I prefer to run the tests from the command line instead of within the REPL. Would a PR adding some instruction to https://exercism.org/docs/tracks/common-lisp/tests be welcome? I’m thinking about something along the lines of:
## Testing from the command line
Executing the tests from the command line is possible, but it depends on which CL implementation you have chosen. For example, with SBCL you could execute this in the directory for exercise "foo"
sbcl --noinform \
--load foo-test \
--eval '(exit :code (if (foo-test:run-tests) 0 1))'
I assume you have installed the chosen implementation and install Quicklisp already. See [Installing Common Lisp locally](https://exercism.org/docs/tracks/common-lisp/installation)
I have also been evaluating GNU CLISP and Clozure CL, so I can provide examples for them.
Please feel free!
Of course the instructions would be different for different implementations - but using SBCL for the instructions and noting that other implementations will vary is likely sufficient.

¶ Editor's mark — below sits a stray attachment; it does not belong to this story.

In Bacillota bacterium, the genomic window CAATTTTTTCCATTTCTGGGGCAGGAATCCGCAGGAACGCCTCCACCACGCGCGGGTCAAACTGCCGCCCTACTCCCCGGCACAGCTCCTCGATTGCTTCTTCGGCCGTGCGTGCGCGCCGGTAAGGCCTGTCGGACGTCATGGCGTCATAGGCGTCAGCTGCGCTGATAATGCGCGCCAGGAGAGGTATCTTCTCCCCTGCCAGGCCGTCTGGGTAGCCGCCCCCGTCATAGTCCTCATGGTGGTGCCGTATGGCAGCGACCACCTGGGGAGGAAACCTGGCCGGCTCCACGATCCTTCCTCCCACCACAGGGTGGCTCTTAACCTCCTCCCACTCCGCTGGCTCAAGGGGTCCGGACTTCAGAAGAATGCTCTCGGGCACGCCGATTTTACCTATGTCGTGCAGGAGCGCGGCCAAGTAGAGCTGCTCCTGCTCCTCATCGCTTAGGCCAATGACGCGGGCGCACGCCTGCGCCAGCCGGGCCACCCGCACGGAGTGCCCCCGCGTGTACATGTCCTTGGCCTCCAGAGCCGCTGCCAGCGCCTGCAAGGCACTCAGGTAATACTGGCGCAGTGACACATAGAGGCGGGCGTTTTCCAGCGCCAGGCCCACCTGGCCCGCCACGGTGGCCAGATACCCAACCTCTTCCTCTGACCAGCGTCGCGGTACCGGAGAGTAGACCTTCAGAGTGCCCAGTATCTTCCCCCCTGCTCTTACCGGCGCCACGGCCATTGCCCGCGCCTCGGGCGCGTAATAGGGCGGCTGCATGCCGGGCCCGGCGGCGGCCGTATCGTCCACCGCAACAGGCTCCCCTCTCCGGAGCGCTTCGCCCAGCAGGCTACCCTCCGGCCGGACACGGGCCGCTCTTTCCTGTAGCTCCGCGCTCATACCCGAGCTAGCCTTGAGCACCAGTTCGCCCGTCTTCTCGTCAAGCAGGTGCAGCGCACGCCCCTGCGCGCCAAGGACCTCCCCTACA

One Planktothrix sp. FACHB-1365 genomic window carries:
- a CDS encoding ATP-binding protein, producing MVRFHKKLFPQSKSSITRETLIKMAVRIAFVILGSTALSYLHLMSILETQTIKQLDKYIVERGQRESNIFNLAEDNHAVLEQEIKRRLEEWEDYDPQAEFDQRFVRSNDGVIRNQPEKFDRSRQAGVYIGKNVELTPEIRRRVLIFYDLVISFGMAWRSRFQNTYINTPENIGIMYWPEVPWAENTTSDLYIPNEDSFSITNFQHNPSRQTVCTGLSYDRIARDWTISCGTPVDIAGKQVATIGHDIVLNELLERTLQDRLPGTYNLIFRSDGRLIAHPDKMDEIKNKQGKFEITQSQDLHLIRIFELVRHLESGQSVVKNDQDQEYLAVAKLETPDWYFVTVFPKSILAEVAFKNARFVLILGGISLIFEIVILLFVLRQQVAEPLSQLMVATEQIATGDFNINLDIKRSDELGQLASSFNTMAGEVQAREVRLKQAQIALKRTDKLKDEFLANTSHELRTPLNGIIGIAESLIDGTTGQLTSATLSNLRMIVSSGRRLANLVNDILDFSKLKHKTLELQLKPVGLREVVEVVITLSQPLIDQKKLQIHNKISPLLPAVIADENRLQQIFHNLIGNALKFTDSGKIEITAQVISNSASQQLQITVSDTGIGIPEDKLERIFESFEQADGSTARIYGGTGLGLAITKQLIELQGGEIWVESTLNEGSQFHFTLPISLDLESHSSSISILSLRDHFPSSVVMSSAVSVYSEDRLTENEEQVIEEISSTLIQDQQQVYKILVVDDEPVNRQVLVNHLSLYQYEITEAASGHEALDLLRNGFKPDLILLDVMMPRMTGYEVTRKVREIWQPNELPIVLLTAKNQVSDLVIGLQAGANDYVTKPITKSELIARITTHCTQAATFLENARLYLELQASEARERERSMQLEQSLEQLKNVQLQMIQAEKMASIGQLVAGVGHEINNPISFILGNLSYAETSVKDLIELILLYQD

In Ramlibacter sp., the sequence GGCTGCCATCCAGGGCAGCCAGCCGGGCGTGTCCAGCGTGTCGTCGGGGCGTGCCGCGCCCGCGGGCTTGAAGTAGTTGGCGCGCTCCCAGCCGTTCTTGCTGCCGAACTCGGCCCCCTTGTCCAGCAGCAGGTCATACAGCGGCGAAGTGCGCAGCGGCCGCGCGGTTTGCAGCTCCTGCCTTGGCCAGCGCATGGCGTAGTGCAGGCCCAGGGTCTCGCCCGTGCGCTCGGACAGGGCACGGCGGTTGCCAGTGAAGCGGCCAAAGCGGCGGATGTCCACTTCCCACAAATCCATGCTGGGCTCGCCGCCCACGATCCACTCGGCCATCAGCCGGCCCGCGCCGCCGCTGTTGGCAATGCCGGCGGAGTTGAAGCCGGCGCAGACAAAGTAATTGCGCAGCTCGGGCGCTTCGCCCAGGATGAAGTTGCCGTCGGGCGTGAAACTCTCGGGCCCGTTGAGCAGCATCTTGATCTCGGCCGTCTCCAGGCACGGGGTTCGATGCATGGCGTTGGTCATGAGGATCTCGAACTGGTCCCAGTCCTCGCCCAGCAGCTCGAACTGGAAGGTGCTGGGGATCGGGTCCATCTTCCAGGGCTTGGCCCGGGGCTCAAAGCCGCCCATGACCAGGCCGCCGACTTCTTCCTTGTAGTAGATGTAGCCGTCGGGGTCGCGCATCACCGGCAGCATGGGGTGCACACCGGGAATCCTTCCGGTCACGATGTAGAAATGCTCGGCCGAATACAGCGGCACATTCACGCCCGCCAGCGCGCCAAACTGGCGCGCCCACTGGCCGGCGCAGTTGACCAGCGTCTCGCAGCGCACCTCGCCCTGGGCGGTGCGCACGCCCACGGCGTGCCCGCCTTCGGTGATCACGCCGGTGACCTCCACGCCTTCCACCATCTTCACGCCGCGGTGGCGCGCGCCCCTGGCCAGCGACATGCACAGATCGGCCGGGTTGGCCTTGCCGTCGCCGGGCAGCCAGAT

I would not including CLISP however - I believe it is abandoned. Still a good implementation - but I don’t think pointing new people at it is useful.
Just a couple of anecdotes about my non-SBCL experience:
I have a couple of recursive solutions (prime-numbers being one) that SBCL handle perfectly and CLISP breaks with stack overflow. My naive brute force pythagorean-triplets runs in about 3 seconds, and CLISP just hung.
With Clozure CL, my OO two-bucket solution broke. I don’t recall the particular error.
RE: recursive solutions & stack overflow – remember (or learn :) ) that Common Lisp does not dictate Tail-Call optimization. SBCL does it in certain (many) cases. Not sure if CLISP does it at all.